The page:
She also said "I am talking about you as a caring hard working man , how many doors did you knock on for County Council and i bet if you would of been Independent you would of won. I know people that really liked you but because of your party they would not vote for you, .. change to independent i would work well with you on council."

The endorsement is appreciated, but this is someone who has deleted my comments on her Facebook page. I don't know how well we could work together without an atmosphere of openness. I did say that I believe in free speech and I didn't want to delete her messages, but maybe I should have also mentioned that Liberal Democrats believe in free speech. I'm a liberal Democrat because I agree with the Liberal Democrats on this, and on fairness and equality and on the need to make a positive difference, and on countless other things. Follow the link I gave. See if you don't agree too.

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Wednesday, 14 August 2013

Pavements are for people

I was visiting relatives in east Lancashire today and I had a look at this week's Accrington Observer. The first letter is about parking on the pavement and the author is not in favour. He mentions the possibility of arrest if a blind person decided to walk down the centre of the road with their guide dog and I heard similar stories when I was knocking on doors in the first few months of the year.

I knocked on nearly two thousand doors and while it may not sound very many, around a dozen people brought up the issue of parking on the pavement. My feelings at the time were that drivers were breaking the law but this particular law was not enforced because the offence is widespread. If nobody parked on the pavement it may mean some drivers having to walk considerable distances to get to their house.

My opinion is now strongly on the side of those who want the law upholding. A blind person and their dog may be able to get around a parked vehicle but they shouldn't have to. I was told about one blind person who was injured because of a parked car. I was also told by one resident that their services were provided under their grass verge and cars had caused damage.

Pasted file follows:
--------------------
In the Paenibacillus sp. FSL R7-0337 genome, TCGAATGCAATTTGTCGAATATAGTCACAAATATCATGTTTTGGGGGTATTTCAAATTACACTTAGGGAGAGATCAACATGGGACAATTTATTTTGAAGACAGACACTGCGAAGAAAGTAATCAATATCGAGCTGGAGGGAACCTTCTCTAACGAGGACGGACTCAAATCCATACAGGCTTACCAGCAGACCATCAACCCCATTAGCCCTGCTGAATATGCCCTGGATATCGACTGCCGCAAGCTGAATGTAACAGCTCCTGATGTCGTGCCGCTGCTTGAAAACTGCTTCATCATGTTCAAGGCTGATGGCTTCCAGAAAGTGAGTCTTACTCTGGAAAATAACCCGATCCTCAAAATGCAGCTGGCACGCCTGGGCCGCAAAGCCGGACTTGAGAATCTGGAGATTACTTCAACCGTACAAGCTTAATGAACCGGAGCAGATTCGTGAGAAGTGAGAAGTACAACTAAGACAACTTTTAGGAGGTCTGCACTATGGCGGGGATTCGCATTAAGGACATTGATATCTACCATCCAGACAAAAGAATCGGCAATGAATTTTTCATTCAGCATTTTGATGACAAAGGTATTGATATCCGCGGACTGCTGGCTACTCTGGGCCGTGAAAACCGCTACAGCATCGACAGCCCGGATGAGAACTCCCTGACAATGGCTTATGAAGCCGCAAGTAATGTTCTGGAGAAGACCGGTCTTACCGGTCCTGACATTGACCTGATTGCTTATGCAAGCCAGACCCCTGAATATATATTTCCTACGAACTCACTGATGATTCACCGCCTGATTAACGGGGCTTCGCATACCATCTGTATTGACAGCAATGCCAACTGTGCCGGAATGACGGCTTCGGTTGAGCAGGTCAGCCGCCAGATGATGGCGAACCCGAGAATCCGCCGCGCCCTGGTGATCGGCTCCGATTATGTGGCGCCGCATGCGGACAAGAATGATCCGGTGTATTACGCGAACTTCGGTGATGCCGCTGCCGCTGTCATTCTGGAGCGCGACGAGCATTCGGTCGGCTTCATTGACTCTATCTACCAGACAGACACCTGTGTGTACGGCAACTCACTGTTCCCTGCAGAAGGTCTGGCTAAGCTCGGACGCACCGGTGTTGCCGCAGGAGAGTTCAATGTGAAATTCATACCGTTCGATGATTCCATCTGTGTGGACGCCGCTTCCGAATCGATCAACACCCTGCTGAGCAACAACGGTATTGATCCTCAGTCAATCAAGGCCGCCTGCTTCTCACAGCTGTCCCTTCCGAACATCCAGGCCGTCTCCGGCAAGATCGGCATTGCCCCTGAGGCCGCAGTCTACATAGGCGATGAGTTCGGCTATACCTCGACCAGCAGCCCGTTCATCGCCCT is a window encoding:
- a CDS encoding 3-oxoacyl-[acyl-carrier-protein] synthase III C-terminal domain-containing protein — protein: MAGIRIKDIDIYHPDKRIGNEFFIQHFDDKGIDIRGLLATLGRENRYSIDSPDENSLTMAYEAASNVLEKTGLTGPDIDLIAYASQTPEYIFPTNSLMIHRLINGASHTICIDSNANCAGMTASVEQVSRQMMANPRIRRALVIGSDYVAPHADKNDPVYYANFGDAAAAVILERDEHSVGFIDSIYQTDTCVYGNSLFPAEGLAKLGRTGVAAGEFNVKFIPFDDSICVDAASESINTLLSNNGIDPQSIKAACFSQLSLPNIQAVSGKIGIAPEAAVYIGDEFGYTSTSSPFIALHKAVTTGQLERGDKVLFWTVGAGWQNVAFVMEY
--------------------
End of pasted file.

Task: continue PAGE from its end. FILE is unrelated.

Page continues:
Pavements are for people and roads are for vehicles. If this is a problem then it may be possible to decrease the size of the pavement but breaking the law is not the answer. This is an issue that is important to many and it is surprising that their is no initiative to do anything about it either in Morecambe or in east Lancshire.

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Thursday, 1 August 2013

Lord Howell, Confused and Ignorant?

I noticed this article about Tory peer Lord Howell and how he confused the North East with the North West. It is easily done and he did apologise for any offence caused. So far so good, but I don't think the population of the North West or East will be upset about any error which is simply a slip of the tongue. I am sure that Lord Howell knows the difference between west and east and I am guessing that he has visited both parts of the country. It's no big deal that he made a simple mistake and even an apology may be over the top.

Unfortunately he also said "The general story is right - that we want the derricks for fracking to be far away from residences in unloved places that are not environmentally sensitive...It's odd that they've decided to do this in sensitive places down in Sussex." Tell me which places are unloved in the north and which are not environmentally sensitive. There aren't that many cobbles in the road and smog ended years ago.

If Lord Howell really thinks that "the drilling going on off the Lancashire coast" is in "desolate" areas then maybe he has never visited the north. He notes that "It's odd that they've decided to do this in sensitive places down in Sussex." Well I would like to compare the coastal view from where I live in Morecambe which happens to be in the north west, with any coastal view in Sussex. I am including two photos taken from Morecambe for those who don't know Morecambe Bay. Maybe there should be a photo competition - which coast has the best view? My guess is that from the Sussex coast you see water and a shipping lane.

Ian Roberts from the anti-fracking group Resident Action On Fylde Fracking described Lord Howell as "ignorant". He is ignorant of the beauty of the north west (and probably the north east too) and has no idea about the love that the residents of Lancashire have for their county.

There is a more recent article that tells us Lord Howell is going to visit the "desolate" North East. Wait a minute - that was a simple slip of the tongue and he wasn't thinking about the North East at all. Lord Howell was actually talking about "the drilling going on off the Lancashire coast". He is now going on a fact finding mission to a place that happens to be a slip of the tongue. Maybe his next slip of the tongue will be Hawaii or the Seychelles. You can't make this up.